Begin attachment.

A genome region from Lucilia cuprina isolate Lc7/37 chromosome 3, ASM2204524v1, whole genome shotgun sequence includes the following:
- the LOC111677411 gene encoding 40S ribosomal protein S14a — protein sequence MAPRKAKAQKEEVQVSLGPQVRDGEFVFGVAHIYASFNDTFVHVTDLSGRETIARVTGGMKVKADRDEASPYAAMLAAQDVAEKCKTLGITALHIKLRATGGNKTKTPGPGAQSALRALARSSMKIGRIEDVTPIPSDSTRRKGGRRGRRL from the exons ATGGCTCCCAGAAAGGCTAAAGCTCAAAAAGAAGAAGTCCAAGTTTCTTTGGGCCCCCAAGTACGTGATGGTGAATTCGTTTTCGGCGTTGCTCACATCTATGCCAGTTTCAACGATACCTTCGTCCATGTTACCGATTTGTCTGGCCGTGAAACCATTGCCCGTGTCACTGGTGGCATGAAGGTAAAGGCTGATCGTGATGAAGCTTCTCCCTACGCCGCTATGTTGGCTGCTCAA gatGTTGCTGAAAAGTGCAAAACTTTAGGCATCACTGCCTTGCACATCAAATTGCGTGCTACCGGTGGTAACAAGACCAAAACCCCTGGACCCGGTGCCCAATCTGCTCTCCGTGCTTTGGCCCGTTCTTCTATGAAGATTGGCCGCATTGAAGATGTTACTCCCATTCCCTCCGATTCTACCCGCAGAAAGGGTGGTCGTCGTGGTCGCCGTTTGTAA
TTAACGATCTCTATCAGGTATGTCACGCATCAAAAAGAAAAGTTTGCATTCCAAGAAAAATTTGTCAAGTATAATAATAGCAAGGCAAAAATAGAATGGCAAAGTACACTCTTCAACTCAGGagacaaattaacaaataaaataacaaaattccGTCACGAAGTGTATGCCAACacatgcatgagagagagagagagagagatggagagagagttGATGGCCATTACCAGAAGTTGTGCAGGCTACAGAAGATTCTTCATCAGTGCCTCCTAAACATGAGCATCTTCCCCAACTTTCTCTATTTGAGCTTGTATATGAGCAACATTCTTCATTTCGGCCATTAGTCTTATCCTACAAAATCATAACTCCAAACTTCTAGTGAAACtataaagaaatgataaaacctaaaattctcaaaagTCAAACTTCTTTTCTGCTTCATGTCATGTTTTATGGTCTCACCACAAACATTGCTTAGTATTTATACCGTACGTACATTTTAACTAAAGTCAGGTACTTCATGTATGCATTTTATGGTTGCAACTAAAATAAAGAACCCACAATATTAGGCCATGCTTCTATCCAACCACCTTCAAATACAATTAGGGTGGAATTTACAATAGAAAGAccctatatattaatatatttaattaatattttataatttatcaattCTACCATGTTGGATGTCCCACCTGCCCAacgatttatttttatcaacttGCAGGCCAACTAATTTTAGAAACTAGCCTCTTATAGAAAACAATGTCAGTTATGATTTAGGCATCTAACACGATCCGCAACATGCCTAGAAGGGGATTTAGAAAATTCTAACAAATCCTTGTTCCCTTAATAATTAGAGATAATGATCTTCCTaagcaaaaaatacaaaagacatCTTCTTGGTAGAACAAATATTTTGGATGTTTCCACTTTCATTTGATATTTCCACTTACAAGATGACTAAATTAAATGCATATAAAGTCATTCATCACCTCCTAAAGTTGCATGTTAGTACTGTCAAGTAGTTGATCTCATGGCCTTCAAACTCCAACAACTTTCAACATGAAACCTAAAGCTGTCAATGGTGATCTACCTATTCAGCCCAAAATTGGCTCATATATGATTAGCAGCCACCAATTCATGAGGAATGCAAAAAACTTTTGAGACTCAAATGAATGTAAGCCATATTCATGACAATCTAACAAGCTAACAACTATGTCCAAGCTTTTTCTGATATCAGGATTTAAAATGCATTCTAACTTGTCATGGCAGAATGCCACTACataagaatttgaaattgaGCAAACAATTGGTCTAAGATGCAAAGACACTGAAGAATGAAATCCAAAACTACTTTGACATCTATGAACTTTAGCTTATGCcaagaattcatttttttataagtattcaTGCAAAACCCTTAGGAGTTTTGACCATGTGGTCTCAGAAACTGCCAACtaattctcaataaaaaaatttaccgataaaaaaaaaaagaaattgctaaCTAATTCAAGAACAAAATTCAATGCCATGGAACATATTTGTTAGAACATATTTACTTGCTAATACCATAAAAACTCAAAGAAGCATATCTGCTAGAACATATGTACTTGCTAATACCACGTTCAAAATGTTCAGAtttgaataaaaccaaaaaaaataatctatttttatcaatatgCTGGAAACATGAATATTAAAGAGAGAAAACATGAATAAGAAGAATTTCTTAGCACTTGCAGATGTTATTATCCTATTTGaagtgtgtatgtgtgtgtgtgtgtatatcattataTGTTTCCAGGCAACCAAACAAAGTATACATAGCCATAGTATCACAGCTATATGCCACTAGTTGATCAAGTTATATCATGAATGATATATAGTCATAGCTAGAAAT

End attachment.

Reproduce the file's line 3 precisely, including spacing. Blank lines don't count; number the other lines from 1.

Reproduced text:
TTAACGATCTCTATCAGGTATGTCACGCATCAAAAAGAAAAGTTTGCATTCCAAGAAAAATTTGTCAAGTATAATAATAGCAAGGCAAAAATAGAATGGCAAAGTACACTCTTCAACTCAGGagacaaattaacaaataaaataacaaaattccGTCACGAAGTGTATGCCAACacatgcatgagagagagagagagagagatggagagagagttGATGGCCATTACCAGAAGTTGTGCAGGCTACAGAAGATTCTTCATCAGTGCCTCCTAAACATGAGCATCTTCCCCAACTTTCTCTATTTGAGCTTGTATATGAGCAACATTCTTCATTTCGGCCATTAGTCTTATCCTACAAAATCATAACTCCAAACTTCTAGTGAAACtataaagaaatgataaaacctaaaattctcaaaagTCAAACTTCTTTTCTGCTTCATGTCATGTTTTATGGTCTCACCACAAACATTGCTTAGTATTTATACCGTACGTACATTTTAACTAAAGTCAGGTACTTCATGTATGCATTTTATGGTTGCAACTAAAATAAAGAACCCACAATATTAGGCCATGCTTCTATCCAACCACCTTCAAATACAATTAGGGTGGAATTTACAATAGAAAGAccctatatattaatatatttaattaatattttataatttatcaattCTACCATGTTGGATGTCCCACCTGCCCAacgatttatttttatcaacttGCAGGCCAACTAATTTTAGAAACTAGCCTCTTATAGAAAACAATGTCAGTTATGATTTAGGCATCTAACACGATCCGCAACATGCCTAGAAGGGGATTTAGAAAATTCTAACAAATCCTTGTTCCCTTAATAATTAGAGATAATGATCTTCCTaagcaaaaaatacaaaagacatCTTCTTGGTAGAACAAATATTTTGGATGTTTCCACTTTCATTTGATATTTCCACTTACAAGATGACTAAATTAAATGCATATAAAGTCATTCATCACCTCCTAAAGTTGCATGTTAGTACTGTCAAGTAGTTGATCTCATGGCCTTCAAACTCCAACAACTTTCAACATGAAACCTAAAGCTGTCAATGGTGATCTACCTATTCAGCCCAAAATTGGCTCATATATGATTAGCAGCCACCAATTCATGAGGAATGCAAAAAACTTTTGAGACTCAAATGAATGTAAGCCATATTCATGACAATCTAACAAGCTAACAACTATGTCCAAGCTTTTTCTGATATCAGGATTTAAAATGCATTCTAACTTGTCATGGCAGAATGCCACTACataagaatttgaaattgaGCAAACAATTGGTCTAAGATGCAAAGACACTGAAGAATGAAATCCAAAACTACTTTGACATCTATGAACTTTAGCTTATGCcaagaattcatttttttataagtattcaTGCAAAACCCTTAGGAGTTTTGACCATGTGGTCTCAGAAACTGCCAACtaattctcaataaaaaaatttaccgataaaaaaaaaaagaaattgctaaCTAATTCAAGAACAAAATTCAATGCCATGGAACATATTTGTTAGAACATATTTACTTGCTAATACCATAAAAACTCAAAGAAGCATATCTGCTAGAACATATGTACTTGCTAATACCACGTTCAAAATGTTCAGAtttgaataaaaccaaaaaaaataatctatttttatcaatatgCTGGAAACATGAATATTAAAGAGAGAAAACATGAATAAGAAGAATTTCTTAGCACTTGCAGATGTTATTATCCTATTTGaagtgtgtatgtgtgtgtgtgtgtatatcattataTGTTTCCAGGCAACCAAACAAAGTATACATAGCCATAGTATCACAGCTATATGCCACTAGTTGATCAAGTTATATCATGAATGATATATAGTCATAGCTAGAAAT